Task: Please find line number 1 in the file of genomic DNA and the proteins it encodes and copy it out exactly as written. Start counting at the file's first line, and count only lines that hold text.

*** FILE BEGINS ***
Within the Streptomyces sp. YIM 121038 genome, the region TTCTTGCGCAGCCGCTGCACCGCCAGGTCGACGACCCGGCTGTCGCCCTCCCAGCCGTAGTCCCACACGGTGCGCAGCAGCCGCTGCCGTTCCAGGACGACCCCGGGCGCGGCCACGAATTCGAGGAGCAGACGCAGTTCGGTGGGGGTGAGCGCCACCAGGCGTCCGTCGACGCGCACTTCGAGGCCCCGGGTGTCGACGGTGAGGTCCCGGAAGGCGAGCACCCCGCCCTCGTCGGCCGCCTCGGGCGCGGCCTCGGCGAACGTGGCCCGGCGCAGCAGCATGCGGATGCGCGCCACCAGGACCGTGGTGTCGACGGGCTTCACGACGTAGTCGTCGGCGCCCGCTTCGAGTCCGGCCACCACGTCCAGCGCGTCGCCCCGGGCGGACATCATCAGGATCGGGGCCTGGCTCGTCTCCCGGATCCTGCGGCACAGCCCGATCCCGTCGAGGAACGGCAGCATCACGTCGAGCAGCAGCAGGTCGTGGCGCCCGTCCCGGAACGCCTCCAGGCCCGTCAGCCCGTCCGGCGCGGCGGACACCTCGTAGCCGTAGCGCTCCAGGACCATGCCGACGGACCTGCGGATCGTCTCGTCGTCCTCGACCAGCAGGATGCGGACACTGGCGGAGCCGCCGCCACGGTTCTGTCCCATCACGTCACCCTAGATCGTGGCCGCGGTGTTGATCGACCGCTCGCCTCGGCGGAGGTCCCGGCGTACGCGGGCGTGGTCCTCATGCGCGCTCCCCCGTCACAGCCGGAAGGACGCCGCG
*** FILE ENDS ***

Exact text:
Within the Streptomyces sp. YIM 121038 genome, the region TTCTTGCGCAGCCGCTGCACCGCCAGGTCGACGACCCGGCTGTCGCCCTCCCAGCCGTAGTCCCACACGGTGCGCAGCAGCCGCTGCCGTTCCAGGACGACCCCGGGCGCGGCCACGAATTCGAGGAGCAGACGCAGTTCGGTGGGGGTGAGCGCCACCAGGCGTCCGTCGACGCGCACTTCGAGGCCCCGGGTGTCGACGGTGAGGTCCCGGAAGGCGAGCACCCCGCCCTCGTCGGCCGCCTCGGGCGCGGCCTCGGCGAACGTGGCCCGGCGCAGCAGCATGCGGATGCGCGCCACCAGGACCGTGGTGTCGACGGGCTTCACGACGTAGTCGTCGGCGCCCGCTTCGAGTCCGGCCACCACGTCCAGCGCGTCGCCCCGGGCGGACATCATCAGGATCGGGGCCTGGCTCGTCTCCCGGATCCTGCGGCACAGCCCGATCCCGTCGAGGAACGGCAGCATCACGTCGAGCAGCAGCAGGTCGTGGCGCCCGTCCCGGAACGCCTCCAGGCCCGTCAGCCCGTCCGGCGCGGCGGACACCTCGTAGCCGTAGCGCTCCAGGACCATGCCGACGGACCTGCGGATCGTCTCGTCGTCCTCGACCAGCAGGATGCGGACACTGGCGGAGCCGCCGCCACGGTTCTGTCCCATCACGTCACCCTAGATCGTGGCCGCGGTGTTGATCGACCGCTCGCCTCGGCGGAGGTCCCGGCGTACGCGGGCGTGGTCCTCATGCGCGCTCCCCCGTCACAGCCGGAAGGACGCCGCG